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March 27—Jim White/Chapin, S.C.
Kudos to Alexis Marcou for his caricature of Russian President Vladimir Putin on the cover. One can see the evil exuding from his face.
March 27—Bob Francis/Wakefield, Mass.
I agree with Katy Faust that it is “vital to keep the focus on children and what’s best for them, instead of leading with perceived rights of adults to foster or adopt.” The Bible and its definition of marriage as being between one man and one woman supersede any perceived notions of man.
March 27—Nancy Davis/Menard, Texas
Texans always step up to help their neighbors and don’t expect the government to do everything for them. Yes, supplies failed to reach many and put us in a bad situation, but gratefully people are generous in our state.
March 27—Peter Kushkowski/Portland, Conn.
In my experience with organizational rule-making, finding loopholes is essential to the smooth running of an organization. In that setting, “creative altruism” is a better descriptor of the process than “evil inventiveness,” in which “evil” is much too severe a blanket indictment.
March 27—Ali Sanders/Montgomery, Texas
I was delighted and grateful to see the review of Crash Landing on You. It was my favorite television show from last year. Our family appreciates K-dramas for their relatively clean plots and clear beginning and end, and I would love to see WORLD review more of them.
March 27—Gerald Bonsall/St. Albans, Vt.
I’m sorry, but the Band is not overrated. Music From Big Pink and The Band sound as fresh today as they did 50 years ago. So what if they lost a little steam and coasted into the sunset. What rock group didn’t?
March 27—Cheryl Irish/Bastrop, Texas
Thanks, Jamie Dean, for this beautifully encouraging column. I have dear friends surrounded by ashes right now. I trust the Lord to bring forth His beauty.
March 27—Carmela Werner/Jefferson City, Mo.
What wonderful thoughts from Andrée and Marvin—thoughts that made me smile and think!
Jan. 16—Tom Zimmerman/Playa del Rey, Calif.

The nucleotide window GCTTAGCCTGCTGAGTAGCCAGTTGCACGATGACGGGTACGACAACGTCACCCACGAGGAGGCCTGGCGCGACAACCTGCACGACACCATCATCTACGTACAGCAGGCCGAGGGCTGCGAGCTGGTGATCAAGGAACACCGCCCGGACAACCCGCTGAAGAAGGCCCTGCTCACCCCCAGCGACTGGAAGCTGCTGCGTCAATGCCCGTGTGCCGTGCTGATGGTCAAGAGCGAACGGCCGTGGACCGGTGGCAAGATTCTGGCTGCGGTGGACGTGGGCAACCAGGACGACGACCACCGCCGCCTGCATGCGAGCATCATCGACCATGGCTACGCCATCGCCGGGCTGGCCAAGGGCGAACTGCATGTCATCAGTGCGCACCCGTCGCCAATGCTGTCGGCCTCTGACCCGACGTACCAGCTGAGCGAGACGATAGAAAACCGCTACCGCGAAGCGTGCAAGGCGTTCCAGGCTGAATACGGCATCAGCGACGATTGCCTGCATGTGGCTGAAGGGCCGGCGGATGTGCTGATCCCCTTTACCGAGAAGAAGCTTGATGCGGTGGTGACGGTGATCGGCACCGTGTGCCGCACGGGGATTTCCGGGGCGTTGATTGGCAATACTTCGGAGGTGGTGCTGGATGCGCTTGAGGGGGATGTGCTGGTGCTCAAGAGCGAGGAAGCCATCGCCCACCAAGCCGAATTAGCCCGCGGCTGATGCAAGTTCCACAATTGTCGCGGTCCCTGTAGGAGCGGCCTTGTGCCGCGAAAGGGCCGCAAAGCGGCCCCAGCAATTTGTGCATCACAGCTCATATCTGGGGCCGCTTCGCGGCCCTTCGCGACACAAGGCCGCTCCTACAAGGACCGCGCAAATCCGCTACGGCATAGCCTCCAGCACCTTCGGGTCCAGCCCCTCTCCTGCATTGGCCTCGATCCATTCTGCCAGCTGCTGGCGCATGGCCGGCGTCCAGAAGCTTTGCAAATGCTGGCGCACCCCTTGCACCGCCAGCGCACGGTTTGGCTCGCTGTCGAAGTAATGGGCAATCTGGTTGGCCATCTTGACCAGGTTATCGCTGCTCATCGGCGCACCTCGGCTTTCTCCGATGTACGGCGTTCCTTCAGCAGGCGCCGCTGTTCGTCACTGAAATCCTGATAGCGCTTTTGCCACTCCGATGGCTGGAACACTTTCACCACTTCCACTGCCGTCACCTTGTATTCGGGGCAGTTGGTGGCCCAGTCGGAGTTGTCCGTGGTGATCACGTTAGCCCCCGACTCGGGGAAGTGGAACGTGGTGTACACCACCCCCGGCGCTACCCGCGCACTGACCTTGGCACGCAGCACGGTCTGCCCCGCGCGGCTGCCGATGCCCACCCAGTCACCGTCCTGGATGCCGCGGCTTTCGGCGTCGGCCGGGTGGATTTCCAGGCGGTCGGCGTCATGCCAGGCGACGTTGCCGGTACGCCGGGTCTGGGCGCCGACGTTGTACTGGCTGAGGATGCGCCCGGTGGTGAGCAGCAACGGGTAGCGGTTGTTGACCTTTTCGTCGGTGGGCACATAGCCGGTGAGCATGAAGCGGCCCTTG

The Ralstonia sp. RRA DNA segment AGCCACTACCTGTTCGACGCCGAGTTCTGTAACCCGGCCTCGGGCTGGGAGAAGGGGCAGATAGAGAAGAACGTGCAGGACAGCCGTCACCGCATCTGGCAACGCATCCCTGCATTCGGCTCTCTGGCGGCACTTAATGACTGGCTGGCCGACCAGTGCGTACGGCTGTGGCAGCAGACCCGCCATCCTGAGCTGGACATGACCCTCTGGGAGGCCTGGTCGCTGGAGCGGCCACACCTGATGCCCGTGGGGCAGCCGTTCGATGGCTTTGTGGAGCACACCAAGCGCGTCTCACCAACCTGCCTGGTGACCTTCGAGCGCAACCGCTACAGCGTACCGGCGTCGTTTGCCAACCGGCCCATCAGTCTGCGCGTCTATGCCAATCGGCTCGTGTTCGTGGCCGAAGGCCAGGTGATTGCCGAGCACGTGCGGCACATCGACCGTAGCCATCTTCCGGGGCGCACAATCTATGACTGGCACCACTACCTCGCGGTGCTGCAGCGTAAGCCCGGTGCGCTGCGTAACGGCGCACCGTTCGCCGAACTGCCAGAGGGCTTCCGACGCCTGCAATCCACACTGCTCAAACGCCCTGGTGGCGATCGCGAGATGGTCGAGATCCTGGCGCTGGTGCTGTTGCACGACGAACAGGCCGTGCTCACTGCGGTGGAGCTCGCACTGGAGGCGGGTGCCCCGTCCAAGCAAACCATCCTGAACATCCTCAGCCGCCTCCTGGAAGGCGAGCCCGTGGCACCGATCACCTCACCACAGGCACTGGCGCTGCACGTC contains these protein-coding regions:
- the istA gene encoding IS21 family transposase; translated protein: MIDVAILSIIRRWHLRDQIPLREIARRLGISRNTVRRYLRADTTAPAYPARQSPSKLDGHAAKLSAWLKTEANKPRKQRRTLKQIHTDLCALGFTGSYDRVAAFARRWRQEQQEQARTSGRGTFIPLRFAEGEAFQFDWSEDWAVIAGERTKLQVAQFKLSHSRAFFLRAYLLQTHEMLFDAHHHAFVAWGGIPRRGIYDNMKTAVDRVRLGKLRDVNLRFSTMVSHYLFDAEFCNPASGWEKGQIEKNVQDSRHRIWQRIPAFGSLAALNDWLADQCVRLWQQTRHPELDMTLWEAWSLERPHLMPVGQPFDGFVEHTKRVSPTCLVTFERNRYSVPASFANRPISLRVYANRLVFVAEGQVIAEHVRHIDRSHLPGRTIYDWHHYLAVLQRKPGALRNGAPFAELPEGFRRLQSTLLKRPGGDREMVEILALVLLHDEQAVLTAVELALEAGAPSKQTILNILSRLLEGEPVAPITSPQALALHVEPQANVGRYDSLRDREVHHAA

Sophia Lee’s reporting on the state of our country’s mental health system was outstanding. It baffles me that our elected spenders of our money won’t fix this human tragedy. Our political leaders just don’t take the problem—the people who suffer—to heart.
Thankful for WORLD
Arlene Deans/Mission Viejo, Calif.
Every time I get WORLD Magazine I think it’s the best issue ever. Especially now with the COVID lockdown: can’t go to church, can’t go to the gym, and it’s making me crazy! So I am thankful I can read your wit and wisdom.
The residents of Bar’am were documented Israeli citizens when the Israel Defense Forces ordered them to leave in 1948. In October 2018, Israeli Prime Minister Benjamin Netanyahu’s son Yair, not Netanyahu himself, visited the village (“Courting Christians,” April 24, p. 55).
Feb. 27—Karen Davis/Exton, Pa.
As a high-school literature teacher, I appreciated Janie B. Cheaney’s astute perspective on enlarging readers’ worlds and expanding their imaginations through classic literature. We desperately need good literature that inspires students during an impressionable time in their lives while teaching them to read and analyze critically.
Feb. 13—Ardrue McMahan/Cherryville, N.C.
After reading your amazing story of Benny Tai Yiu-ting and his courageous fight for democracy in Hong Kong, this thought came to mind: What if WORLD readers banded together to pray for Tai every day? There is no telling what God might do. He could turn Tai’s situation around in a way we could not even imagine!
Dec. 10—Gary W. Vollmer/Rapid City, S.D.
I loved Sharon Dierberger’s article about World War II pilot Bill Patten. I had a friend who flew B-17s out of Foggia, Italy, in 1944, and I bet they knew each other. He passed away at age 99 in 2017. I take special interest in these Greatest Generation patriots who are leaving us so fast these days.
Finding WORLD again
Kristen Lemon Olgren/Milwaukee, Wis.
I just discovered The World and Everything in It podcast the other day, but WORLD and I go way back. Let me tell you how far.
I remember getting a copy of WORLD Magazine when I was in seventh grade at a Christian school. An article in that issue made such an impression on me that I’ve never forgotten it, and it influences my view on the death penalty to this day. It addressed the pro–death penalty perspective and the concerns from the anti–death penalty point of view. It then examined how the death penalty was applied in Scripture. According to the Bible, multiple eyewitnesses were required before the death penalty was permissible. The article suggested that perhaps some evidence could be considered the equivalent of an eyewitness. The example of a fingerprint was used, but DNA evidence was in its infancy at the time, and it, too, could be very strong. What evidence could be strong enough? I’m still not sure, but the point was that we know innocent people have been put to death, and these safeguards could help prevent that.
A few years later, I was assigned to write a position paper on the death penalty. I remembered WORLD’s article, somehow tracked it down, and wrote my own position based on the foundation the article laid. (I assure you the article was cited as a source!) Many times I have thought back to that when I have heard about people who were likely innocent and either were put to death or later exonerated and set free.
It is so nice to find that the ministry of WORLD Magazine continues. I appreciate that you address issues in a way I can’t find elsewhere—certainly not from the same worldview.
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